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Sheena Greitens pans push for her emails by conservative news organization

by Jason Hancock | September 8, 2022 at 4:01 a.m. | Updated September 8, 2022 at 7:33 a.m.
FILE - In this Feb. 13, 2017, file photo, Missouri's then first lady Sheena Greitens sits at her desk for an interview in Columbia, Mo. (Luke Brodarick /Missourian via AP, File)

Former Missouri First Lady Sheena Greitens says she fully complied with a massive public records request for her work emails by a conservative news organization that once employed her ex-husband — and that it produced no evidence of political collusion.

In April, a reporter from Just the News filed an open records request with the University of Texas, where Sheena Greitens works as a professor. Her ex-husband, former Missouri Gov. Eric Greitens, briefly worked for the company that owns Just the News before he launched a campaign for U.S. Senate in 2021. 

The records request asked for any and all emails to and from Sheena Greitens over a 15-month period including, but not limited to, “any contact she had with Karl Rove and anyone associated with the U.S. Senate, U.S. Senate campaigns or political consulting firms in Missouri, Texas or Washington, D.C.”

A month prior to that request, Sheena Greitens had filed a sworn affidavit in a child custody case accusing her ex-husband of “unstable and coercive” behavior that included physical violence to their children. 

Eric Greitens vehemently denied the accusations and responded by accusing his ex-wife of conspiring with his political enemies to short-circuit his campaign for U.S. Senate — singling out Rove and Senate Minority Leader Mitch McConnell.

In July, Just the News narrowed its request down to focus on emails involving specific people, including Rove, Sheena Greitens’ attorney and Eric Greitens’ former campaign manager. The request also asked for certain keywords to be included in the records request, including “McConnell,” “abuse” and “NRSC.”

On Aug. 3 — the day after Eric Greitens lost his bid for the GOP U.S. Senate nomination — the university informed the reporter that there were no records responsive to the revised request. 

“I am aware of Mr. Greitens’ relationship with Just the News,” Sheena Greitens said in an email to The Independent. “I assume that this request was prompted by Mr. Greitens, and is in furtherance of his false narrative surrounding my affidavit filed on March 21.”

She said the records request, “produced no evidence of political collusion, because none occurred.”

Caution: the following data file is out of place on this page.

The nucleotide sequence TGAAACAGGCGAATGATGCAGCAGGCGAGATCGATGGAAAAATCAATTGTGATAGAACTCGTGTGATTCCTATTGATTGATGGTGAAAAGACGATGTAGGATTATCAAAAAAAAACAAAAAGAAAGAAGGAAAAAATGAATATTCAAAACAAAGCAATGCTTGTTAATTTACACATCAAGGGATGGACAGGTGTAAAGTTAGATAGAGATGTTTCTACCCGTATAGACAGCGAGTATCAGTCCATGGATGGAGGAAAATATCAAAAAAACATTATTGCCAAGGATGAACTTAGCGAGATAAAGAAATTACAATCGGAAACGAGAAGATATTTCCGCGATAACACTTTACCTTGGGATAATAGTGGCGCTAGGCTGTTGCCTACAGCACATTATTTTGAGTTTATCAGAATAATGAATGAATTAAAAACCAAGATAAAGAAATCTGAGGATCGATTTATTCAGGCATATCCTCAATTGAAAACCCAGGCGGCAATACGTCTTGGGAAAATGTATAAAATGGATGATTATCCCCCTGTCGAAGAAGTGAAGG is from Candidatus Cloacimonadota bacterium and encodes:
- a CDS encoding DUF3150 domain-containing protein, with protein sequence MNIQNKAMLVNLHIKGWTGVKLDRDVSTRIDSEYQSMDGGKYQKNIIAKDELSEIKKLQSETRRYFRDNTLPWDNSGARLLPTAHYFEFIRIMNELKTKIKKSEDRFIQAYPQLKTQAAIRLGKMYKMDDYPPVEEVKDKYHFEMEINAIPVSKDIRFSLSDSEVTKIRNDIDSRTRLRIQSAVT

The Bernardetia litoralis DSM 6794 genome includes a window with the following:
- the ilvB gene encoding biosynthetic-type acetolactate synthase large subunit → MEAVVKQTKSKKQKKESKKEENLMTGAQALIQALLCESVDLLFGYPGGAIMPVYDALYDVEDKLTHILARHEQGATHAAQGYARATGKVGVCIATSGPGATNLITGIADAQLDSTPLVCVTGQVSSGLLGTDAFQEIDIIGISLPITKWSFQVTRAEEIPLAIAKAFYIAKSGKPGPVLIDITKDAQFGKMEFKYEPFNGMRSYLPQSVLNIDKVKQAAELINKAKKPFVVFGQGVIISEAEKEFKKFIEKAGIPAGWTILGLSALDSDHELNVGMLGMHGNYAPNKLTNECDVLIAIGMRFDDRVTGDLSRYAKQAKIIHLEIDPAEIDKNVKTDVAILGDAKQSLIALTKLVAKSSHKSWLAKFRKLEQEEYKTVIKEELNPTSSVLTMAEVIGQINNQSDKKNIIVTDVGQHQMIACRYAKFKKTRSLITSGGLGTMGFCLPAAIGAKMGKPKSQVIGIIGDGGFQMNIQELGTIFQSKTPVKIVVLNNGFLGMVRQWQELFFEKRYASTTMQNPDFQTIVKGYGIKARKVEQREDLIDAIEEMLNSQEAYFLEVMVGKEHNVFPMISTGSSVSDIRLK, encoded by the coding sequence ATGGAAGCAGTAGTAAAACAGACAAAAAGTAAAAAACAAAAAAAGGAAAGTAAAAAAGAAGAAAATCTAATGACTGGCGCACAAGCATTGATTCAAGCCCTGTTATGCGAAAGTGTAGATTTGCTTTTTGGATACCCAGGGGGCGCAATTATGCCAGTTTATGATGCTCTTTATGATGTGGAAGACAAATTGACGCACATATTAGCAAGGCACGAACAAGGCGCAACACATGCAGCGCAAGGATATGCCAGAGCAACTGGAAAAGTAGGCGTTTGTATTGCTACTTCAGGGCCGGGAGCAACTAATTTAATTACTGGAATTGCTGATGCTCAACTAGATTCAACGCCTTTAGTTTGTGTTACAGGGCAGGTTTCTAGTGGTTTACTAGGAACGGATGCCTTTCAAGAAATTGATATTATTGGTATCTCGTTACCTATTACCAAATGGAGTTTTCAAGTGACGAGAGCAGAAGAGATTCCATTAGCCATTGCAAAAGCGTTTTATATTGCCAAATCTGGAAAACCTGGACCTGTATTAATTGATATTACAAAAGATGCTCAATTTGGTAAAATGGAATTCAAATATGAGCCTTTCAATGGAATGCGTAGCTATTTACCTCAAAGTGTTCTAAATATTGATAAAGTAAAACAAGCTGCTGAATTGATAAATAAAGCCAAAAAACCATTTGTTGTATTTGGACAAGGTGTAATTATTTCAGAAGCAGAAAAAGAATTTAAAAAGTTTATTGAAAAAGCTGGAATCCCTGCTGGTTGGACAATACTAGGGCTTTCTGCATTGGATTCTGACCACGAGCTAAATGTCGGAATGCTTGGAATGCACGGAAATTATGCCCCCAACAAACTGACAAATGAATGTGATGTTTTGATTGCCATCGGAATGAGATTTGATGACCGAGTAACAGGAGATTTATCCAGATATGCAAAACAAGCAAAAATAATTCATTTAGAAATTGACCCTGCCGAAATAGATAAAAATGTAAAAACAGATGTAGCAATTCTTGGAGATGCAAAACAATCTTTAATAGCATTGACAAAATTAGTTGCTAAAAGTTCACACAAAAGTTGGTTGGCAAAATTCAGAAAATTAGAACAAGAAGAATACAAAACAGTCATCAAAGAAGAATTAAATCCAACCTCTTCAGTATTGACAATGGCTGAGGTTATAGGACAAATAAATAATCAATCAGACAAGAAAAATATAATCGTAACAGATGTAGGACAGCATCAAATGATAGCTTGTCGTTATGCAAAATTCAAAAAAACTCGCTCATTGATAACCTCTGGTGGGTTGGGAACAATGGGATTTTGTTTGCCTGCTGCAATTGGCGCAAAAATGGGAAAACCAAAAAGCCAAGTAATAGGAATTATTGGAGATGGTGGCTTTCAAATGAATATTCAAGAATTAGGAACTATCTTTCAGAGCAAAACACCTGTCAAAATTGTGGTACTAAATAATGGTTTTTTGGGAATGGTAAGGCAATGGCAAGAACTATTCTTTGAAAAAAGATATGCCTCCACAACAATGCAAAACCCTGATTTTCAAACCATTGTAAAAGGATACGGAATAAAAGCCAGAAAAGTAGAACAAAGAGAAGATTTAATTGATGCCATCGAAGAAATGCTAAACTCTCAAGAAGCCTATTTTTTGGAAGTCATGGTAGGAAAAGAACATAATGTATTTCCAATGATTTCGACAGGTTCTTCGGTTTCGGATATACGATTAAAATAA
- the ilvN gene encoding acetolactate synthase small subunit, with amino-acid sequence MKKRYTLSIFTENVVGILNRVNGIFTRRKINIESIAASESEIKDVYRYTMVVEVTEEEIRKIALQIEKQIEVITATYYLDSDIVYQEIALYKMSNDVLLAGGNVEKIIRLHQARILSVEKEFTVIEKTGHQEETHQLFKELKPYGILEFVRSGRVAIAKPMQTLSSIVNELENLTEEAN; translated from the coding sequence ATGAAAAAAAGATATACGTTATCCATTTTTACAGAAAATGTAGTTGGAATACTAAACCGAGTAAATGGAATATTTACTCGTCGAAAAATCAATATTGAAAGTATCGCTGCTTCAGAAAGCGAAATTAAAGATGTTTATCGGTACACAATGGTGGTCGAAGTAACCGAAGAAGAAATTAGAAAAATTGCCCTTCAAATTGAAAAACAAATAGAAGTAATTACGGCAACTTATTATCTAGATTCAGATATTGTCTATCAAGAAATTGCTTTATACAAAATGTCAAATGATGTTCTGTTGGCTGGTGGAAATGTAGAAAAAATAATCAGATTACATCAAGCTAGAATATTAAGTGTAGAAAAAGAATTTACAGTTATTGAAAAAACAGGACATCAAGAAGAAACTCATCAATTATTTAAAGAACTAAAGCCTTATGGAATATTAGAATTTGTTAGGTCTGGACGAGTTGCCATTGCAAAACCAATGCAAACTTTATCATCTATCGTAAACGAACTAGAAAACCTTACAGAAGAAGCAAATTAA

John Solomon, founder of Just the News and a former Fox News contributor, said there was absolutely no coordination with Eric Greitens. He said the request was inspired by a statement he received from Karl Rove acknowledging that he had some contact with Sheena Greitens before she filed the March affidavit. 

Rove, a longtime Republican political consultant, also teaches at the University of Texas. 

His news organization filed the records request, Solomon said, to check out Rove’s story. 

“That’s the sum total of it,” he said, “and thus far the original search terms we used came back with no responsive documents. I don’t know if we’ll do another.”

Late last month, a Boone County judge granted Sheena Greitens’ request to move the child custody dispute with her ex-husband from Missouri to Texas. The ruling remains sealed, however, blocking public access to details on whether the judge believed Sheena Greitens’ allegations of abuse. 

Both the Kansas City Star and Associated Press have filed motions with the court seeking to unseal the record in the case. In the meantime, several conservative news sites with connections to Eric Greitens, including Just the News, have reported details from the judge’s sealed order. 

A pair of hearings on this issue are scheduled for next week. 

This isn’t the first time Solomon has delved into the Greitens saga. 

In 2020, Solomon filed a lawsuit against St. Louis Circuit Attorney Kim Gardner alleging she violated Missouri’s Sunshine Law by failing to respond to a records request and illegally withholding public records involving the 2018 investigation Eric Greitens. 

Gardner’s office was found to have purposefully violated the Sunshine Law by ignoring Solomon’s request and then intentionally refusing to respond to the lawsuit seeking compliance with the law. 

The case ultimately made its way to the Missouri Supreme Court, which declined to hear a last-ditch appeal by Gardner.

“After three years of fighting, Kim Gardner’s office did finally produce some records to our client, John Solomon, in response to his Sunshine Law request,” said David Roland, director of litigation at the libertarian Freedom Center of Missouri. “We are currently reviewing the production for completeness.”

Eric Greitens resigned from office in 2018 while the legislature was considering impeachment. He was facing a felony charge stemming from allegations that he threatened to release a nude photograph of the woman — taken while she was blindfolded and her hands were bound — if she ever spoke publicly about the emotionally and physically abusive relationship.

Among those who Solomon included in his request were Eric Greitens’ alleged victim and her ex-husband; the ex-husband’s attorney; billionaire and political donor George Soros; two former state representatives; several individuals in the low-income housing tax credit industry; and newspaper publisher Scott Faughn.

EDITOR'S NOTE: This article and its headline, originally posted at 4 a.m. Sept. 8, 2022, were updated at 7:33 a.m.

The Missouri Independent, www.missouriindependent.com, is a nonprofit, nonpartisan news organization covering state government and its impact on Missourians.


Print Headline: Sheena Greitens fights push for emails by conservative news organization

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